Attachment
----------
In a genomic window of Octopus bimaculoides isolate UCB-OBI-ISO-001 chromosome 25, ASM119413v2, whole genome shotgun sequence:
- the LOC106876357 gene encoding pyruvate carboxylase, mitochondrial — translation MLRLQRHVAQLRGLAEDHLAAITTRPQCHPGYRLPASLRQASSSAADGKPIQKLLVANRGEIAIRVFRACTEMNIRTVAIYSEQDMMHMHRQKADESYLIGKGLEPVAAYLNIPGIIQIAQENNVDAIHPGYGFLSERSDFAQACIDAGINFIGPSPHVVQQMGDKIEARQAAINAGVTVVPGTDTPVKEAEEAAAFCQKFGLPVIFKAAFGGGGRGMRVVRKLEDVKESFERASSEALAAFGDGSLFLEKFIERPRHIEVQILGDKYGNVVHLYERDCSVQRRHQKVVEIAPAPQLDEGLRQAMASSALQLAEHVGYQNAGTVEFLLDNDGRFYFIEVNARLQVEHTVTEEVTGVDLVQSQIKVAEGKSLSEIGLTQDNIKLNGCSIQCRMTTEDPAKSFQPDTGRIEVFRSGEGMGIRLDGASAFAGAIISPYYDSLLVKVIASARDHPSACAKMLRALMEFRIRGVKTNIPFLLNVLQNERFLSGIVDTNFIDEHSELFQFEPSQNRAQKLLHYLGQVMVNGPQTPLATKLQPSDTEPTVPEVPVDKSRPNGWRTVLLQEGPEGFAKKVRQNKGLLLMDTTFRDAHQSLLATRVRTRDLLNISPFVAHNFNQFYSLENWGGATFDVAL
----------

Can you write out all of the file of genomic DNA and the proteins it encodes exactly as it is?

In a genomic window of Octopus bimaculoides isolate UCB-OBI-ISO-001 chromosome 25, ASM119413v2, whole genome shotgun sequence:
- the LOC106876357 gene encoding pyruvate carboxylase, mitochondrial — translation MLRLQRHVAQLRGLAEDHLAAITTRPQCHPGYRLPASLRQASSSAADGKPIQKLLVANRGEIAIRVFRACTEMNIRTVAIYSEQDMMHMHRQKADESYLIGKGLEPVAAYLNIPGIIQIAQENNVDAIHPGYGFLSERSDFAQACIDAGINFIGPSPHVVQQMGDKIEARQAAINAGVTVVPGTDTPVKEAEEAAAFCQKFGLPVIFKAAFGGGGRGMRVVRKLEDVKESFERASSEALAAFGDGSLFLEKFIERPRHIEVQILGDKYGNVVHLYERDCSVQRRHQKVVEIAPAPQLDEGLRQAMASSALQLAEHVGYQNAGTVEFLLDNDGRFYFIEVNARLQVEHTVTEEVTGVDLVQSQIKVAEGKSLSEIGLTQDNIKLNGCSIQCRMTTEDPAKSFQPDTGRIEVFRSGEGMGIRLDGASAFAGAIISPYYDSLLVKVIASARDHPSACAKMLRALMEFRIRGVKTNIPFLLNVLQNERFLSGIVDTNFIDEHSELFQFEPSQNRAQKLLHYLGQVMVNGPQTPLATKLQPSDTEPTVPEVPVDKSRPNGWRTVLLQEGPEGFAKKVRQNKGLLLMDTTFRDAHQSLLATRVRTRDLLNISPFVAHNFNQFYSLENWGGATFDVAL